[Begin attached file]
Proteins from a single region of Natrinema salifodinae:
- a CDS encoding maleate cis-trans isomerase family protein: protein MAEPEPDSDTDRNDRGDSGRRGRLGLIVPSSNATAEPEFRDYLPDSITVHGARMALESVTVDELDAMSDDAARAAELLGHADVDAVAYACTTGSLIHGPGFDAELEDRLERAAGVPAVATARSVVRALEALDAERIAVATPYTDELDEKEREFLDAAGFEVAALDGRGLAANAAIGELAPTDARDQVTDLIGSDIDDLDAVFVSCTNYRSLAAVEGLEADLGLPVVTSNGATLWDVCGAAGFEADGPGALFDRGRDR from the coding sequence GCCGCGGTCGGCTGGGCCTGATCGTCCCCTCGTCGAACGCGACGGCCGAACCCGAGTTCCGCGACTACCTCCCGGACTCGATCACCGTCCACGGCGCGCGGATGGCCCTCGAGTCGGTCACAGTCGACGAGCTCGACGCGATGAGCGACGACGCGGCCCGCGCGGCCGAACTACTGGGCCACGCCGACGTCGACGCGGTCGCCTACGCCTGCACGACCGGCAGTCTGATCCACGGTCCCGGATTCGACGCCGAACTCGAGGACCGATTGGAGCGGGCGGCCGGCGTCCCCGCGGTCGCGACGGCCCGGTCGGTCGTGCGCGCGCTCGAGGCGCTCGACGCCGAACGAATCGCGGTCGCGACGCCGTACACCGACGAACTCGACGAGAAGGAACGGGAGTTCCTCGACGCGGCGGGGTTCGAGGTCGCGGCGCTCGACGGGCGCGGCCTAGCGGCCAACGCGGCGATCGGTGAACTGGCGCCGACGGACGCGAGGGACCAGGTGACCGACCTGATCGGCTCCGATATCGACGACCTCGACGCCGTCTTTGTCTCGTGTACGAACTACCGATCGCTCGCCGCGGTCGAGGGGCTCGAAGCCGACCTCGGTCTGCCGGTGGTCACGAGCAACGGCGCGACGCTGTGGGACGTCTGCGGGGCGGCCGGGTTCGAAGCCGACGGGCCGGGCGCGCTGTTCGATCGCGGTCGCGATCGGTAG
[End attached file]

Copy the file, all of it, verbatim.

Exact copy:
Proteins from a single region of Natrinema salifodinae:
- a CDS encoding maleate cis-trans isomerase family protein: protein MAEPEPDSDTDRNDRGDSGRRGRLGLIVPSSNATAEPEFRDYLPDSITVHGARMALESVTVDELDAMSDDAARAAELLGHADVDAVAYACTTGSLIHGPGFDAELEDRLERAAGVPAVATARSVVRALEALDAERIAVATPYTDELDEKEREFLDAAGFEVAALDGRGLAANAAIGELAPTDARDQVTDLIGSDIDDLDAVFVSCTNYRSLAAVEGLEADLGLPVVTSNGATLWDVCGAAGFEADGPGALFDRGRDR from the coding sequence GCCGCGGTCGGCTGGGCCTGATCGTCCCCTCGTCGAACGCGACGGCCGAACCCGAGTTCCGCGACTACCTCCCGGACTCGATCACCGTCCACGGCGCGCGGATGGCCCTCGAGTCGGTCACAGTCGACGAGCTCGACGCGATGAGCGACGACGCGGCCCGCGCGGCCGAACTACTGGGCCACGCCGACGTCGACGCGGTCGCCTACGCCTGCACGACCGGCAGTCTGATCCACGGTCCCGGATTCGACGCCGAACTCGAGGACCGATTGGAGCGGGCGGCCGGCGTCCCCGCGGTCGCGACGGCCCGGTCGGTCGTGCGCGCGCTCGAGGCGCTCGACGCCGAACGAATCGCGGTCGCGACGCCGTACACCGACGAACTCGACGAGAAGGAACGGGAGTTCCTCGACGCGGCGGGGTTCGAGGTCGCGGCGCTCGACGGGCGCGGCCTAGCGGCCAACGCGGCGATCGGTGAACTGGCGCCGACGGACGCGAGGGACCAGGTGACCGACCTGATCGGCTCCGATATCGACGACCTCGACGCCGTCTTTGTCTCGTGTACGAACTACCGATCGCTCGCCGCGGTCGAGGGGCTCGAAGCCGACCTCGGTCTGCCGGTGGTCACGAGCAACGGCGCGACGCTGTGGGACGTCTGCGGGGCGGCCGGGTTCGAAGCCGACGGGCCGGGCGCGCTGTTCGATCGCGGTCGCGATCGGTAG